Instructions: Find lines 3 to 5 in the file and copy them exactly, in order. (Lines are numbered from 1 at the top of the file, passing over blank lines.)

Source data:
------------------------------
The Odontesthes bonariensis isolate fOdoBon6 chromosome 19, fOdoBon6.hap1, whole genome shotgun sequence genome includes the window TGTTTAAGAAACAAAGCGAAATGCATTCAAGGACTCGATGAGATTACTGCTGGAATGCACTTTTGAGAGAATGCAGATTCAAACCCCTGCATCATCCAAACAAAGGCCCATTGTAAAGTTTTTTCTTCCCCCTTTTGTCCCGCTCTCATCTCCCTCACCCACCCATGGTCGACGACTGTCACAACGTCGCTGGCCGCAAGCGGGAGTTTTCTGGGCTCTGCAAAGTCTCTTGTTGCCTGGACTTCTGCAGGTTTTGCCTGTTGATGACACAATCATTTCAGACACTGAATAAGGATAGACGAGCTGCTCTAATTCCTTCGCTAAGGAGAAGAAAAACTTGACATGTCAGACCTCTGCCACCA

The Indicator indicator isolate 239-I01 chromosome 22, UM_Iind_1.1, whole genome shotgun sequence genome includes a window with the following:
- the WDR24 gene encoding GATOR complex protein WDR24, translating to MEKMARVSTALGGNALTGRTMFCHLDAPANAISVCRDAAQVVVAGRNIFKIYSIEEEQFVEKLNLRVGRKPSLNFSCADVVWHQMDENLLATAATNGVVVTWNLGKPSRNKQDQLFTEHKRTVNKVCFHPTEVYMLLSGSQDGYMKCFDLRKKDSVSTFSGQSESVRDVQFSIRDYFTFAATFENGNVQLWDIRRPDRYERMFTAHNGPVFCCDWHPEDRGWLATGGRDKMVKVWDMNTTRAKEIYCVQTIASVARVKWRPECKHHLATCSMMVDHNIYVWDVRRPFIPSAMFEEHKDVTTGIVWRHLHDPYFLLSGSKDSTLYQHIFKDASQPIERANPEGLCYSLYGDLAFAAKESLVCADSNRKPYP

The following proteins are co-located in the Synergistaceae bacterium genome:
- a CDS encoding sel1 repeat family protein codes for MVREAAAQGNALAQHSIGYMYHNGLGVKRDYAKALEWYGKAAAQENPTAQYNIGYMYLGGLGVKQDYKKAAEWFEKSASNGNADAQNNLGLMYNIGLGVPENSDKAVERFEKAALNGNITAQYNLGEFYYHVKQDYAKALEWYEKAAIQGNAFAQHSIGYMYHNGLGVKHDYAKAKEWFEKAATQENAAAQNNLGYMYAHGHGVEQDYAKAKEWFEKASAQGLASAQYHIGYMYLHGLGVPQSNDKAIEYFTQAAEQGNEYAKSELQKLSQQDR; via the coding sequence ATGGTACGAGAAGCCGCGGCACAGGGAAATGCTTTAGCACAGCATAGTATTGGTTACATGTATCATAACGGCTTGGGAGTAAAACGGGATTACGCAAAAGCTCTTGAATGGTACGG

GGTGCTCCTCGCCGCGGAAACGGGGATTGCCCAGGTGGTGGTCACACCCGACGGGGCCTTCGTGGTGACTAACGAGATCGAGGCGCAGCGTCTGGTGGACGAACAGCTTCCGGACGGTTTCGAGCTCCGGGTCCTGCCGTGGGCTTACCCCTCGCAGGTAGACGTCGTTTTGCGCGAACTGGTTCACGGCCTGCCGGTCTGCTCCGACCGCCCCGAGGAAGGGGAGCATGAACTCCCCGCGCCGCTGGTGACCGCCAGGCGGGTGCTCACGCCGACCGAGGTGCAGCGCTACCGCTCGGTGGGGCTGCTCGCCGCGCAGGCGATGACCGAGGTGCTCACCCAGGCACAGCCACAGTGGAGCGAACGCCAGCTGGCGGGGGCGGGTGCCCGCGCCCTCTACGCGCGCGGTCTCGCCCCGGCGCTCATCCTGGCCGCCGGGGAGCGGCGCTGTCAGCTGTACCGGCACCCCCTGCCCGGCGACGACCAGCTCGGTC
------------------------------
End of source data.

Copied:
- the WDR24 gene encoding GATOR complex protein WDR24, translating to MEKMARVSTALGGNALTGRTMFCHLDAPANAISVCRDAAQVVVAGRNIFKIYSIEEEQFVEKLNLRVGRKPSLNFSCADVVWHQMDENLLATAATNGVVVTWNLGKPSRNKQDQLFTEHKRTVNKVCFHPTEVYMLLSGSQDGYMKCFDLRKKDSVSTFSGQSESVRDVQFSIRDYFTFAATFENGNVQLWDIRRPDRYERMFTAHNGPVFCCDWHPEDRGWLATGGRDKMVKVWDMNTTRAKEIYCVQTIASVARVKWRPECKHHLATCSMMVDHNIYVWDVRRPFIPSAMFEEHKDVTTGIVWRHLHDPYFLLSGSKDSTLYQHIFKDASQPIERANPEGLCYSLYGDLAFAAKESLVCADSNRKPYP

The following proteins are co-located in the Synergistaceae bacterium genome:
- a CDS encoding sel1 repeat family protein codes for MVREAAAQGNALAQHSIGYMYHNGLGVKRDYAKALEWYGKAAAQENPTAQYNIGYMYLGGLGVKQDYKKAAEWFEKSASNGNADAQNNLGLMYNIGLGVPENSDKAVERFEKAALNGNITAQYNLGEFYYHVKQDYAKALEWYEKAAIQGNAFAQHSIGYMYHNGLGVKHDYAKAKEWFEKAATQENAAAQNNLGYMYAHGHGVEQDYAKAKEWFEKASAQGLASAQYHIGYMYLHGLGVPQSNDKAIEYFTQAAEQGNEYAKSELQKLSQQDR; via the coding sequence ATGGTACGAGAAGCCGCGGCACAGGGAAATGCTTTAGCACAGCATAGTATTGGTTACATGTATCATAACGGCTTGGGAGTAAAACGGGATTACGCAAAAGCTCTTGAATGGTACGG